Karen Skalvoll Sets Deadlift World Record Despite Terminal Illness

There were more than a handful of records broken at this year’s Arnold Classic. For example, Ray Williams claimed the highest raw squat, while Blaine Sumner squatted the most ever in a single-ply suit. There’s no denying that these are insane feats of strength, but there’s one record that I feel needs a little more attention.

Norwegian strength athlete Karen Skalvoll’s deadlifted 125kg to set the new world record in the disabled strongman female standing division.

This year’s Arnold Classic made history and held its first ever disabled strongman competition. NBC4 Columbus did a new’s report on Skolvall before she competed. They referenced how Skalvoll talked about some people didn’t think she would make it to 45-years old. Yet, here she is competing at the first ever Arnold Classic Disabled Strongman competition.

Skalvoll has a terminal illness, called Alpha-1 Antitrypsin deficiency. This is an inherited lung condition that increases one’s chances for developing lung and liver disease, while also requiring the use of constant oxygen therapy.

From her above photo’s description, it’s easy to see how much this world record meant to Skalvoll.

The deep impressions of Sunday has started to settle in. To get the honor of competing in the very first Arnold Disabled Strongman Competition and to be the very first athlete competing at the Arnold under oxygen therapy humbles me. Meeting the strongest disabled athletes in the world and compete side by side of these amazingly strong lads is a treat. To be treated equal, as strongmankind and not like a girl means so much. A thank you to you all lads, you are my heroes!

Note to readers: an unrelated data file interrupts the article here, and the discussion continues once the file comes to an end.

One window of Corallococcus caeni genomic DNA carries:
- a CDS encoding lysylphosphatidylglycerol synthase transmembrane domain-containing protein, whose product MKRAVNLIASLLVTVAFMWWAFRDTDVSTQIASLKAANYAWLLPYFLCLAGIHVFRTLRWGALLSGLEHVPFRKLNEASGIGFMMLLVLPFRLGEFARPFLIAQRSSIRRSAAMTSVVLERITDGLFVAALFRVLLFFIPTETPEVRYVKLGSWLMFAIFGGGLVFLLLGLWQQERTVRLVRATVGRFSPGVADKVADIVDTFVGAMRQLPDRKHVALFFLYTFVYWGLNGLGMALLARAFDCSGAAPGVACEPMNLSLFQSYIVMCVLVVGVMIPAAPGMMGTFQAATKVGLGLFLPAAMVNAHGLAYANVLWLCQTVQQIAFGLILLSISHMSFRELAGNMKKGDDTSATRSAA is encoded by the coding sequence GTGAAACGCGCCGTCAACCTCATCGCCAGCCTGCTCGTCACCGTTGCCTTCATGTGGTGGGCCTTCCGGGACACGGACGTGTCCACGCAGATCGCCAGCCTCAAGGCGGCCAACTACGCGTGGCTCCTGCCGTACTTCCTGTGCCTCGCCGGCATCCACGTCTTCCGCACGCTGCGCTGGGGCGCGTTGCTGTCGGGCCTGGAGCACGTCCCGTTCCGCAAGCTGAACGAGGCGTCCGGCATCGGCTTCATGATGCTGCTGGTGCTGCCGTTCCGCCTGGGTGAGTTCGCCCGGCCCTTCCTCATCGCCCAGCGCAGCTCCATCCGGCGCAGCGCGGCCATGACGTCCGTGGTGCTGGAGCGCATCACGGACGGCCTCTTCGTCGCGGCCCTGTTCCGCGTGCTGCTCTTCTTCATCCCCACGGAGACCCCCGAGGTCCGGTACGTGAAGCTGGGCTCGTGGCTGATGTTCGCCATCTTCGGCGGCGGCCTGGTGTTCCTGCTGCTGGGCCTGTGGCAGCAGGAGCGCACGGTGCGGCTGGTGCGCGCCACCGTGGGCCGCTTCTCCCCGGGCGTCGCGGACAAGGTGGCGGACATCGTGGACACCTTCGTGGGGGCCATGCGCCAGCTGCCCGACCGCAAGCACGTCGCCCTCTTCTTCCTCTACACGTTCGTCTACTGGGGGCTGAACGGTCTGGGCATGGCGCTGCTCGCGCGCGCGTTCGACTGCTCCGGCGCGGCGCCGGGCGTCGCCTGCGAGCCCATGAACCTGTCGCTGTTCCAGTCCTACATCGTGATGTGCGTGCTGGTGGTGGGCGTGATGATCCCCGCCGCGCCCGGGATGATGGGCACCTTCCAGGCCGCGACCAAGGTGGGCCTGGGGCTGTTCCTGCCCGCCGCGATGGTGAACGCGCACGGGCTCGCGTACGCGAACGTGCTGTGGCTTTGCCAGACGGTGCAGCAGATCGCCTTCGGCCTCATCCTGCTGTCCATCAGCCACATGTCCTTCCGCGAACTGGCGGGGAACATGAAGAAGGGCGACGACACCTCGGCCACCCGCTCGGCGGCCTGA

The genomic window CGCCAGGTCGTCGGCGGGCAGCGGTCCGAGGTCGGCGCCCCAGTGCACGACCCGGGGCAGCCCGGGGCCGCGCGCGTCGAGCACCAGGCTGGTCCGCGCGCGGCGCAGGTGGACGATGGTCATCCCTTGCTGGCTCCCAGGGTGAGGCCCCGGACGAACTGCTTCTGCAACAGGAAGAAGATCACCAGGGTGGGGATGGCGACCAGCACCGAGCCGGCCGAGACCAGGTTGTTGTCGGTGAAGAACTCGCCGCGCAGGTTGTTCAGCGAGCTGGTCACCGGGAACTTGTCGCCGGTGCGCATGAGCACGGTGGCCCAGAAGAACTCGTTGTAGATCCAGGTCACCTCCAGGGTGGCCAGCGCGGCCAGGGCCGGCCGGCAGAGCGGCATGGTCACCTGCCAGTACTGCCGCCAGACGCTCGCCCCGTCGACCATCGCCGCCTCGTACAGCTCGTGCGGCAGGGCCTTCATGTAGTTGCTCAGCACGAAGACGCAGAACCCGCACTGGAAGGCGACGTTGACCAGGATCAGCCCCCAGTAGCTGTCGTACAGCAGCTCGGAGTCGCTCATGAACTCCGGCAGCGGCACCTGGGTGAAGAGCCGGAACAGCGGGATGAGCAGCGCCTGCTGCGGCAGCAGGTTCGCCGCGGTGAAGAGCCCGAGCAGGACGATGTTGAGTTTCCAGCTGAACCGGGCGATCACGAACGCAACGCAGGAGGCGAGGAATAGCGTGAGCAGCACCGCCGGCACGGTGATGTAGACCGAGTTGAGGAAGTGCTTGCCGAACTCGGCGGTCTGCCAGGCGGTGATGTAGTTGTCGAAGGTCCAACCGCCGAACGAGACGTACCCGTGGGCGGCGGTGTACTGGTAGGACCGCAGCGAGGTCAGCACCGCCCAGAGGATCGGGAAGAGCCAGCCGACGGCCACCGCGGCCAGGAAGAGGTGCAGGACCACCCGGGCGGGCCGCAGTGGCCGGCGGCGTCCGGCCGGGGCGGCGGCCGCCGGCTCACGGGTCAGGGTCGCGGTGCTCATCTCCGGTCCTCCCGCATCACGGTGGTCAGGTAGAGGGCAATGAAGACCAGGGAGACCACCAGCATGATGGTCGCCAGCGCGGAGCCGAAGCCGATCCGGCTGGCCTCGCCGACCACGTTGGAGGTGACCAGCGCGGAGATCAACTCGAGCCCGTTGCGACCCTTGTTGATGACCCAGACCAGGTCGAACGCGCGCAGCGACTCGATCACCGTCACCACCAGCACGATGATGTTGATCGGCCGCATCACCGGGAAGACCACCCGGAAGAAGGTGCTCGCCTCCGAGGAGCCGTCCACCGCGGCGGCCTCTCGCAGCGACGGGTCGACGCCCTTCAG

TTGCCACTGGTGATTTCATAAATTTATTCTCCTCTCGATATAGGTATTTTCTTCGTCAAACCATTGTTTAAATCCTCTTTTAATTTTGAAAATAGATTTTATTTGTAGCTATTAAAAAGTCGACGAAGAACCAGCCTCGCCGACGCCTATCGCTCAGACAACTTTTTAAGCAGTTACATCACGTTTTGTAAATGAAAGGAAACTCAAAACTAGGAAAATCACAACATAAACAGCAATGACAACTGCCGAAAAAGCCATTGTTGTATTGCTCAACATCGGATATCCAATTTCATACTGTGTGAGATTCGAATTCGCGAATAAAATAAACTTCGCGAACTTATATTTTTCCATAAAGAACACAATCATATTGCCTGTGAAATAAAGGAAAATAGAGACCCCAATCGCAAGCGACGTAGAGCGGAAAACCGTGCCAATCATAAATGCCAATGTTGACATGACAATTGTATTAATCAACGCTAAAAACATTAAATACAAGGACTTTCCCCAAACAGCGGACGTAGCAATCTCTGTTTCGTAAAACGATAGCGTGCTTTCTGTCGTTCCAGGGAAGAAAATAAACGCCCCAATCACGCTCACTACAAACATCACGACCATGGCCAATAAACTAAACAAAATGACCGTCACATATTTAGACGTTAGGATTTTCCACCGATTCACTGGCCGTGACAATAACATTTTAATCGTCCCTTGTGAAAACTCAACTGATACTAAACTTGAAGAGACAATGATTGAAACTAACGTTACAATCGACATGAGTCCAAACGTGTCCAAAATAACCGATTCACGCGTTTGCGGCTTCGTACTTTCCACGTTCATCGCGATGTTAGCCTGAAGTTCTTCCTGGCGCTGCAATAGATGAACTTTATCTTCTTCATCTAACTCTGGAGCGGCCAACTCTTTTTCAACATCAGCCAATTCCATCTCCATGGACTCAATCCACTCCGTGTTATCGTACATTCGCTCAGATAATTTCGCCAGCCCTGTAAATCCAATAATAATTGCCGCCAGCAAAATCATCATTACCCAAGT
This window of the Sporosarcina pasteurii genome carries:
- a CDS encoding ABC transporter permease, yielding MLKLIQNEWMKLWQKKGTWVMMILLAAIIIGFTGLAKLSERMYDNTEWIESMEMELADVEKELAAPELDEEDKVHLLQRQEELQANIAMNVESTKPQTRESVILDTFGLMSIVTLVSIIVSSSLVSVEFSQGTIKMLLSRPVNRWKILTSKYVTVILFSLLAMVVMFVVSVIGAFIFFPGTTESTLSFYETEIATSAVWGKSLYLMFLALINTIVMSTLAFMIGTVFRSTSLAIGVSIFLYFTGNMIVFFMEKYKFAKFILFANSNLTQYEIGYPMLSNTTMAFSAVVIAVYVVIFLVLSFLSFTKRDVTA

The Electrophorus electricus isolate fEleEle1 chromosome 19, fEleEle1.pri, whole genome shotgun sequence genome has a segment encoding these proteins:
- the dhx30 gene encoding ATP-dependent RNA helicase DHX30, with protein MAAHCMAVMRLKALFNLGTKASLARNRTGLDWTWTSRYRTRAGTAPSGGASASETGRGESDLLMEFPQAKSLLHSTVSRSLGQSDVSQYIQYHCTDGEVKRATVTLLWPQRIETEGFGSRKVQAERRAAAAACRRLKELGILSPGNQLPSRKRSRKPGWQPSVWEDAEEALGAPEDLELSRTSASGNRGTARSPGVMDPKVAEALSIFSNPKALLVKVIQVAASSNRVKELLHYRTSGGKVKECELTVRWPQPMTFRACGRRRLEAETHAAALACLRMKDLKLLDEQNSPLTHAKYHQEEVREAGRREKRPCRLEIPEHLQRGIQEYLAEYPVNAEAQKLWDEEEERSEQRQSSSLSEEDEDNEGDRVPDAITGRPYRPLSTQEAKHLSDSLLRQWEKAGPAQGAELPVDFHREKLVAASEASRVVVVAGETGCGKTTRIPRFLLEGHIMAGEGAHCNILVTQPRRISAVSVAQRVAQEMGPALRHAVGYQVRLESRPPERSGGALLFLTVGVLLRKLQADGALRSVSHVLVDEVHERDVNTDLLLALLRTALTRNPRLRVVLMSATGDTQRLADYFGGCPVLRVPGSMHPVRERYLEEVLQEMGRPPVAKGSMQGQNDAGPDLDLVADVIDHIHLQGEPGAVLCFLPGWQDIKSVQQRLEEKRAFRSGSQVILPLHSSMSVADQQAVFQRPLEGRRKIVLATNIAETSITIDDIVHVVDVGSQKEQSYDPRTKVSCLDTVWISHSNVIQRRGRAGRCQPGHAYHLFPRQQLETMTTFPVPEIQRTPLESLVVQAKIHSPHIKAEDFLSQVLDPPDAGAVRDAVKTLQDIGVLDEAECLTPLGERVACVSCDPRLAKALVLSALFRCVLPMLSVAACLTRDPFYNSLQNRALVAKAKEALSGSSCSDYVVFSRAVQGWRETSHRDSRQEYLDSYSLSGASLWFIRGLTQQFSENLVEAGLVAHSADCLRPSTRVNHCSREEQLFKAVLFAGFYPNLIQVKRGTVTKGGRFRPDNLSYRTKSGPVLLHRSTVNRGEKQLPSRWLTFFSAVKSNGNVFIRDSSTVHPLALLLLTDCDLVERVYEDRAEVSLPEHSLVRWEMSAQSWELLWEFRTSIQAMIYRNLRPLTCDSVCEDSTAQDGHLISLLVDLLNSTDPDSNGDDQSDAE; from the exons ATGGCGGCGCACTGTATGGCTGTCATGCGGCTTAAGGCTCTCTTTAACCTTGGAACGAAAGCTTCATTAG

To add to Skalvoll’s impressiveness, she also recently qualified for the Norwegian Powerlifting Nationals held in April for the master’s class. This feat made her the first ever athlete to qualify while using oxygen therapy in an able-bodied competition.

It’s athletes like Skalvoll who help push the industry and strength sports in the right direction. For example, below is a video of her log clean and pressing, while on oxygen therapy.

If you don’t follow her on Instagram, then you’re missing out. To me, this is what strength competitions are really about, which is connecting athletes and hitting personal victories.

It’s going to be exciting watching and following Skalvoll as she preps and competes in the Norwegian powerlifting nationals this April.

Feature image from @alpha_1_athlete Instagram page. 

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Jake holds a Master's in Sports Science and a Bachelor's in Exercise Science. Currently, Jake serves as one of the full time writers and editors at BarBend. He's a Certified Strength and Conditioning Specialist (CSCS) and has spoken at state conferences on the topics of writing in the fitness industry and building a brand. As of right now, Jake has published over 1,100 articles related to strength athletes and sports. Articles about powerlifting concepts, advanced strength & conditioning methods, and topics that sit atop a strong science foundation are Jake's bread-and-butter. On top of his personal writing, Jake edits and plans content for 15 writers and strength coaches who come from every strength sport.Prior to BarBend, Jake worked for two years as a strength and conditioning coach for hockey and lacrosse players, and was a writer at the Vitamin Shoppe's corporate office. Jake regularly competes in powerlifting in the 181 lb weight class, and considers himself a weightlifting shoe sneaker head. On the side of writing full time, Jake works as a part-time strength coach and works with clients through his personal business Concrete Athletics in Hoboken and New York City.